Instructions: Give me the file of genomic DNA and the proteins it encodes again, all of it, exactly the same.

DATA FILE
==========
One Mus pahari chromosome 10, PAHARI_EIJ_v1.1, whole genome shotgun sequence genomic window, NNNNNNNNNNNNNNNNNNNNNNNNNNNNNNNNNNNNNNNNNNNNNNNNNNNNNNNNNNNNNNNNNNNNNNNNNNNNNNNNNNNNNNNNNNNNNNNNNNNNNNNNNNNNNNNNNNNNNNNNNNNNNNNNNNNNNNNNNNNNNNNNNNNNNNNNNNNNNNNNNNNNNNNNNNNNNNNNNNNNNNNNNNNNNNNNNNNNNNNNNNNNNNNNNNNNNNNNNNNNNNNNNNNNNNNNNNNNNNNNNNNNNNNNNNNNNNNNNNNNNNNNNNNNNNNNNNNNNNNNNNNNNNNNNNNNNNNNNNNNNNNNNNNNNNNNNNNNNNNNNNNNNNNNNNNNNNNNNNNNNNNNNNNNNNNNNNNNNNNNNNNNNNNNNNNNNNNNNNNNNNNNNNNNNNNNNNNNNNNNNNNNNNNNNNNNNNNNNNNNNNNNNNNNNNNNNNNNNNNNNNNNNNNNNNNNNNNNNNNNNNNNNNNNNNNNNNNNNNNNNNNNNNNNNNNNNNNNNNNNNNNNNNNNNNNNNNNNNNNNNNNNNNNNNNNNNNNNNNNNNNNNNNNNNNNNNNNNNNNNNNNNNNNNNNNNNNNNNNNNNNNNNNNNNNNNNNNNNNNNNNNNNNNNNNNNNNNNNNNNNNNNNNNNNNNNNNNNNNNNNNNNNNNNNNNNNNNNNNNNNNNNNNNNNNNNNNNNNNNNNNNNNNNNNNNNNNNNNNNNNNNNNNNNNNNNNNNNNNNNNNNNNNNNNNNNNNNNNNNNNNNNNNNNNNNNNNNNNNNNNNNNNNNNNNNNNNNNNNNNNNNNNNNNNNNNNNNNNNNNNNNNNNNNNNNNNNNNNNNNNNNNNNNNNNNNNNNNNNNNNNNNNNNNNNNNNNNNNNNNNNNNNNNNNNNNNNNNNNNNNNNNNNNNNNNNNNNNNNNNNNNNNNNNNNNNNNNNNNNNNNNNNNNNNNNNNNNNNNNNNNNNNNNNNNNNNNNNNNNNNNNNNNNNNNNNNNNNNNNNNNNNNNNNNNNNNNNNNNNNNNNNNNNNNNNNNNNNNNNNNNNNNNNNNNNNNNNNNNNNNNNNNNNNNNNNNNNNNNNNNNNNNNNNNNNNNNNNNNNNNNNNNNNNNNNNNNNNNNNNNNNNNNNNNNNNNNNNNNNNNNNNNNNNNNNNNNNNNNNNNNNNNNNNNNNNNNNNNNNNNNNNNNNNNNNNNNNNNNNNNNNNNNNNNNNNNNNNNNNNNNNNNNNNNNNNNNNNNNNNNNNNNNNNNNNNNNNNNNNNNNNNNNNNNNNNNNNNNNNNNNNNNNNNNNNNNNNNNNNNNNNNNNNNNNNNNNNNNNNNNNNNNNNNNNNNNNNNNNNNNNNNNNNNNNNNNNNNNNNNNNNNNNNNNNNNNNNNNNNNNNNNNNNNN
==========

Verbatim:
One Mus pahari chromosome 10, PAHARI_EIJ_v1.1, whole genome shotgun sequence genomic window, NNNNNNNNNNNNNNNNNNNNNNNNNNNNNNNNNNNNNNNNNNNNNNNNNNNNNNNNNNNNNNNNNNNNNNNNNNNNNNNNNNNNNNNNNNNNNNNNNNNNNNNNNNNNNNNNNNNNNNNNNNNNNNNNNNNNNNNNNNNNNNNNNNNNNNNNNNNNNNNNNNNNNNNNNNNNNNNNNNNNNNNNNNNNNNNNNNNNNNNNNNNNNNNNNNNNNNNNNNNNNNNNNNNNNNNNNNNNNNNNNNNNNNNNNNNNNNNNNNNNNNNNNNNNNNNNNNNNNNNNNNNNNNNNNNNNNNNNNNNNNNNNNNNNNNNNNNNNNNNNNNNNNNNNNNNNNNNNNNNNNNNNNNNNNNNNNNNNNNNNNNNNNNNNNNNNNNNNNNNNNNNNNNNNNNNNNNNNNNNNNNNNNNNNNNNNNNNNNNNNNNNNNNNNNNNNNNNNNNNNNNNNNNNNNNNNNNNNNNNNNNNNNNNNNNNNNNNNNNNNNNNNNNNNNNNNNNNNNNNNNNNNNNNNNNNNNNNNNNNNNNNNNNNNNNNNNNNNNNNNNNNNNNNNNNNNNNNNNNNNNNNNNNNNNNNNNNNNNNNNNNNNNNNNNNNNNNNNNNNNNNNNNNNNNNNNNNNNNNNNNNNNNNNNNNNNNNNNNNNNNNNNNNNNNNNNNNNNNNNNNNNNNNNNNNNNNNNNNNNNNNNNNNNNNNNNNNNNNNNNNNNNNNNNNNNNNNNNNNNNNNNNNNNNNNNNNNNNNNNNNNNNNNNNNNNNNNNNNNNNNNNNNNNNNNNNNNNNNNNNNNNNNNNNNNNNNNNNNNNNNNNNNNNNNNNNNNNNNNNNNNNNNNNNNNNNNNNNNNNNNNNNNNNNNNNNNNNNNNNNNNNNNNNNNNNNNNNNNNNNNNNNNNNNNNNNNNNNNNNNNNNNNNNNNNNNNNNNNNNNNNNNNNNNNNNNNNNNNNNNNNNNNNNNNNNNNNNNNNNNNNNNNNNNNNNNNNNNNNNNNNNNNNNNNNNNNNNNNNNNNNNNNNNNNNNNNNNNNNNNNNNNNNNNNNNNNNNNNNNNNNNNNNNNNNNNNNNNNNNNNNNNNNNNNNNNNNNNNNNNNNNNNNNNNNNNNNNNNNNNNNNNNNNNNNNNNNNNNNNNNNNNNNNNNNNNNNNNNNNNNNNNNNNNNNNNNNNNNNNNNNNNNNNNNNNNNNNNNNNNNNNNNNNNNNNNNNNNNNNNNNNNNNNNNNNNNNNNNNNNNNNNNNNNNNNNNNNNNNNNNNNNNNNNNNNNNNNNNNNNNNNNNNNNNNNNNNNNNNNNNNNNNNNNNNNNNNNNNNNNNNNNNNNNNNNNNNNNNNNNNNNNNNNNNNNNNNNNNNNNNNNNNNNNNNNNNNNNNNNNNNNNNNNNN